Dining is limited to downhome grub such as barbecue and assorted swamp fare, which is not to say there aren’t delicious options. Lafitte’s Caddo Grocery looked inauspicious but served up a killer pork-rib sandwich with a choice of two kinds of sauce: “Texas red sweet” or a more Dixie-esque mustard-based variety. At the Riverbend Restaurant, I had a feast of divinely fried catfish fillets, baked potato, smoky chuck-wagon beans, spicy coleslaw, and spectacular jalapeño hush puppies that, accompanied by a glass of wine, came to about $20. (Appetizers include a basket full of fried alligator and frog legs.) 

I’d heard that Uncertain was the Marfa of East Texas, a sort of artists’ colony set among the pines, oaks, and cypresses on the tea-colored lake, but a Jefferson native laughed at that characterization. “An artists’ colony,” she scoffed. “More like a drinking colony.” And yet, while there do seem to be more taverns than art galleries in town, at the ramshackle 1908 Johnson Ranch Marina (the state’s oldest), where Ernest Tubb crackles over outdoor speakers, I did spot two random Andy Warhol soup cans, one the size of a trash bin, the other a tiny car.  

Johnson Ranch is a great place to heave off for a personal or two-person boat tour of Caddo Lake’s confounding mysteries. (For larger groups, there’s another Caddo tour option: the Graceful Ghost, a real-life wood-burning paddlewheel steamboat.) My guide, Angie King, pulled up to the dock in her Go-Devil, a two-seater flat-bottomed boat, and off we went across the 35,000 acres of murky water, slaloming around the solemn, twisted, Spanish-moss-draped cypresses.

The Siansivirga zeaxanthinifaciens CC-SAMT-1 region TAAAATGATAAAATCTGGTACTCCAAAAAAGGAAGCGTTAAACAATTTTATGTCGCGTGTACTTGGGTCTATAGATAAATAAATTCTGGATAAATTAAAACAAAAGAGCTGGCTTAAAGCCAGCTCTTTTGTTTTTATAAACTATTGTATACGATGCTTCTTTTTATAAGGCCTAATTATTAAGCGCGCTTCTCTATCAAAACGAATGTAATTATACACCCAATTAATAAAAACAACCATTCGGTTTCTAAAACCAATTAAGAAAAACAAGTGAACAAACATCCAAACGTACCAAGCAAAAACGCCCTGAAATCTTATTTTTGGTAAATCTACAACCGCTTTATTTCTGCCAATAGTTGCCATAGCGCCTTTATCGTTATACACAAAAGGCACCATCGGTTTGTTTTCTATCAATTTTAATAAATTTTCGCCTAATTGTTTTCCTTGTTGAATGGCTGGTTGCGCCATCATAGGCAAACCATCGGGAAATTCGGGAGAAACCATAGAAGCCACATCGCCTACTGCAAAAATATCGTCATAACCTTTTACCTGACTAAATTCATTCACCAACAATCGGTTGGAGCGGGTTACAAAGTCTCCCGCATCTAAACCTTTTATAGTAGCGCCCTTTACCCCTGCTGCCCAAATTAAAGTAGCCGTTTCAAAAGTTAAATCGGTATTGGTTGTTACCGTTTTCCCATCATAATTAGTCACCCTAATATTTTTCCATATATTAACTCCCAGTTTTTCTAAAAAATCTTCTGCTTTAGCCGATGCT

The lake was teeming with turtles, coots, blue-winged teal, and wood ducks. Great blue herons, somehow clumsy and graceful at once, lumbered onto hunting perches, their beady eyes seeking fish and snakes. King pointed out an osprey’s bulky nest atop a cypress, spoke of the return of the bald eagle to the lake, and spun tales of Caddo’s history. Back in the old days, one side of the lake was in Marion County, the other in dry Harrison, so beer boats would travel from there to the dancehalls a few dozen yards away. 

One such dancehall remains, crumbling in ruins across from Johnson Ranch, and King says a still of it is featured in the opening credits to the HBO series True Blood. It turns out Caddo is a fairly bustling film hub and has been for years. Since the Texas side of the lake looks more like Louisiana than a lot of Louisiana, filmmakers in search of a swamp often wind up in Uncertain. The most acclaimed film made there likely remains 1981’s Vietnam allegory Southern Comfort; the most recent to make it theaters is 2011’s Shark Night 3D, which seems unlikely to ever get the Criterion Collection treatment, although it does feature man-eating freshwater sharks with cameras strapped to their heads. (Don’t worry: I saw just as many great whites in Caddo Lake as Bigfeet in Uncertain.)

King says the film crews have been thicker on the ground than ever, and tourism is booming—she’s always busy, as are the other guides, and property values on the shores have soared. Salvinia remains Uncertain’s most challenging uncertainty. There is one certainty, though: you’ll have a good time here.